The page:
The ballroom had its ups and downs over the decades. It was a new wave hotspot in the 70s and 80s and hosted the Sex Pistols in the late 70s. Jim and Alice Rodgers bought and restored the venue in 2002. The new owners kept its barrel ceiling and wooden dance floor. They also transformed it into a hip downtown music venue, attracting acts from Snoop Dogg to Kings of Leon. Their sons Chad and Hunter Rodgers continue to run the ballroom as a music venue, with live performances slated to resume next month.
“There are decades of history there and performers that are now filling stadiums…It’s representative of diversity through music,” Watson said. “It’s an amazing venue.”
‘An Emotional Experience’
By early 2019, “Live From Cain’s” was on a roll. Watson and Burley snagged Chicago-based singer/songwriter Robbie Fulks to host the show and put together a house band led by noted Tulsa musician Paul Benjamin. Watson and Burley wanted to honor the famous “Tulsa Sound,” the city’s signature mix of country, rock and blues born in the 1950s and made famous by influential Oklahoma singer/songwriters like Leon Russell and J.J. Cale. Benjamin’s musical style builds on that legacy, Watson said.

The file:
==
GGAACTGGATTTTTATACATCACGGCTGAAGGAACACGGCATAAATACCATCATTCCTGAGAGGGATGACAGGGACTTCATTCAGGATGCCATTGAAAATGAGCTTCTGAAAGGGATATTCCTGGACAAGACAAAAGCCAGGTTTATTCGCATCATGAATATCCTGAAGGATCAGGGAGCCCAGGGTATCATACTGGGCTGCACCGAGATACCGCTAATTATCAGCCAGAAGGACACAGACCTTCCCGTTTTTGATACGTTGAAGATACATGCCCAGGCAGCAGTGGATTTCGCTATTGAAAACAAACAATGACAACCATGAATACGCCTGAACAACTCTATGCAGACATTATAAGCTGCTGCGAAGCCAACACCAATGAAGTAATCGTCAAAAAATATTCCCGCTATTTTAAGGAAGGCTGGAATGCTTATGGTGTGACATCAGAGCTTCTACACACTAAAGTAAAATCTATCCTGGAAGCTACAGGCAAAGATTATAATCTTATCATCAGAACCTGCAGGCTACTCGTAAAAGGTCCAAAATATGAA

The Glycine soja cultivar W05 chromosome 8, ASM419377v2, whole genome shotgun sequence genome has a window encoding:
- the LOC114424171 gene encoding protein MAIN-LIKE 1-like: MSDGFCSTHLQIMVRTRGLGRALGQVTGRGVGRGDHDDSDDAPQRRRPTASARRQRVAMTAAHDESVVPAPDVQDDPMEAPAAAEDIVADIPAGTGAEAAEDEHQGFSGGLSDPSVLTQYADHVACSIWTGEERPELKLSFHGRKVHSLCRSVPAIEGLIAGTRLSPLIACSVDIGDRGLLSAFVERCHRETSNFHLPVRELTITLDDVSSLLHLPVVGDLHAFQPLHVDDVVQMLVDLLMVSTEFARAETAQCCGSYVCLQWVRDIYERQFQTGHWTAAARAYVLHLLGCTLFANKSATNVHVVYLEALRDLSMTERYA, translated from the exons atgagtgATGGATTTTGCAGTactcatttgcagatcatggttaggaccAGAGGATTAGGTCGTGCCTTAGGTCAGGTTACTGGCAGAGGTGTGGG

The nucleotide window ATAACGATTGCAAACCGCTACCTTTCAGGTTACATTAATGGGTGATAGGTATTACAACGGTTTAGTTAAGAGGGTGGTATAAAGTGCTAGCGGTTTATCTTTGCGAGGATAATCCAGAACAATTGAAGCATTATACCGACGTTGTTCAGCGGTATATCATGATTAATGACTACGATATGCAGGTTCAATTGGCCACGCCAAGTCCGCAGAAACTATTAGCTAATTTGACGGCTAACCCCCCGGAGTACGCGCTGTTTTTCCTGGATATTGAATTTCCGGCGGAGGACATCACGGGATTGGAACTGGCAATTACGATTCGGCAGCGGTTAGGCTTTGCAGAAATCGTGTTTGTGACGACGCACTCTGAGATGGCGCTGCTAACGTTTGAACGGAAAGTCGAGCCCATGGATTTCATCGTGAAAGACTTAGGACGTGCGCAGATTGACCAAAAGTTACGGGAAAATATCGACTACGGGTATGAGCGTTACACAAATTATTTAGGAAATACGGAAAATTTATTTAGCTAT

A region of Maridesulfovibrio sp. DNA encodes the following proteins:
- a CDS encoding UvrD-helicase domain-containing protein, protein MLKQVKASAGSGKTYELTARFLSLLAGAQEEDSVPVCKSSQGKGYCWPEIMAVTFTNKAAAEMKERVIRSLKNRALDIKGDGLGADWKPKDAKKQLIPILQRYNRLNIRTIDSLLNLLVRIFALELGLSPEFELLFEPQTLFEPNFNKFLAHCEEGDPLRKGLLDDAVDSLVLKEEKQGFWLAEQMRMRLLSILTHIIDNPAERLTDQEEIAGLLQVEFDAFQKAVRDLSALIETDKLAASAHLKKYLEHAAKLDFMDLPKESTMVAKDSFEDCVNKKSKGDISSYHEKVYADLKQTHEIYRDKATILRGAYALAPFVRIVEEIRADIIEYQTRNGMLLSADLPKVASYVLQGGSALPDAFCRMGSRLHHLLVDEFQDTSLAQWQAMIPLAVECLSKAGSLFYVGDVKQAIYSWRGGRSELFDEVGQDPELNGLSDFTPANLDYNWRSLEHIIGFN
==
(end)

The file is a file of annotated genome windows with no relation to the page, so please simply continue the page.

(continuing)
The producers recorded a pilot episode in front of a packed house in May of 2019 with Grammy-winning Texas-based singer/songwriter Bonnie Bishop as featured guest performer. That show streamed in November on Oklahoma public radio stations, and producers planned to make some tweaks and move forward with the pilot season. In October, “Live From Cain’s” got a huge boost with a $200,000 development grant from the Corporation for Public Broadcasting. Everything was coming together, and then COVID hit.
The Show Goes On
Plans for the rest of the pilot season were put on hold, but Watson didn’t want to lose momentum. The producers put together a series of livestreams with sponsorship from White Claw Hard Seltzer and support from Tulsa-based Woody Guthrie Center/Bob Dylan Center and Cain’s Ballroom owners. Working with a small budget and a talented technical crew, producers moved livestreams from the ballroom’s green room to the dance floor with full lighting and professional sound. Featured musicians responded with powerful performances.